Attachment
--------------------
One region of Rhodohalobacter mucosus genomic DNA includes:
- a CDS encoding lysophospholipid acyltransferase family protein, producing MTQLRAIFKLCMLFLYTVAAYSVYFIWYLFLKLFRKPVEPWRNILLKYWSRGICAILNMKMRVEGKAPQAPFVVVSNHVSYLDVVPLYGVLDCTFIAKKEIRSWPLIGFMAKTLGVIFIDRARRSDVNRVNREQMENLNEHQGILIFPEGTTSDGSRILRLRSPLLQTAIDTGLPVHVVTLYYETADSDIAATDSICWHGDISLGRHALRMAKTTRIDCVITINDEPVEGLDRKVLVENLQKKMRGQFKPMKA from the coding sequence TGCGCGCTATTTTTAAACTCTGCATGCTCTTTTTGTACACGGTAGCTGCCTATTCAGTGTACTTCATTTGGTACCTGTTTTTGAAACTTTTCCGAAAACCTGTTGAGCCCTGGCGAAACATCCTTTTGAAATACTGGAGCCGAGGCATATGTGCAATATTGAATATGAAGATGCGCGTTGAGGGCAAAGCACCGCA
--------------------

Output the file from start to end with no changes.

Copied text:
One region of Rhodohalobacter mucosus genomic DNA includes:
- a CDS encoding lysophospholipid acyltransferase family protein, producing MTQLRAIFKLCMLFLYTVAAYSVYFIWYLFLKLFRKPVEPWRNILLKYWSRGICAILNMKMRVEGKAPQAPFVVVSNHVSYLDVVPLYGVLDCTFIAKKEIRSWPLIGFMAKTLGVIFIDRARRSDVNRVNREQMENLNEHQGILIFPEGTTSDGSRILRLRSPLLQTAIDTGLPVHVVTLYYETADSDIAATDSICWHGDISLGRHALRMAKTTRIDCVITINDEPVEGLDRKVLVENLQKKMRGQFKPMKA from the coding sequence TGCGCGCTATTTTTAAACTCTGCATGCTCTTTTTGTACACGGTAGCTGCCTATTCAGTGTACTTCATTTGGTACCTGTTTTTGAAACTTTTCCGAAAACCTGTTGAGCCCTGGCGAAACATCCTTTTGAAATACTGGAGCCGAGGCATATGTGCAATATTGAATATGAAGATGCGCGTTGAGGGCAAAGCACCGCA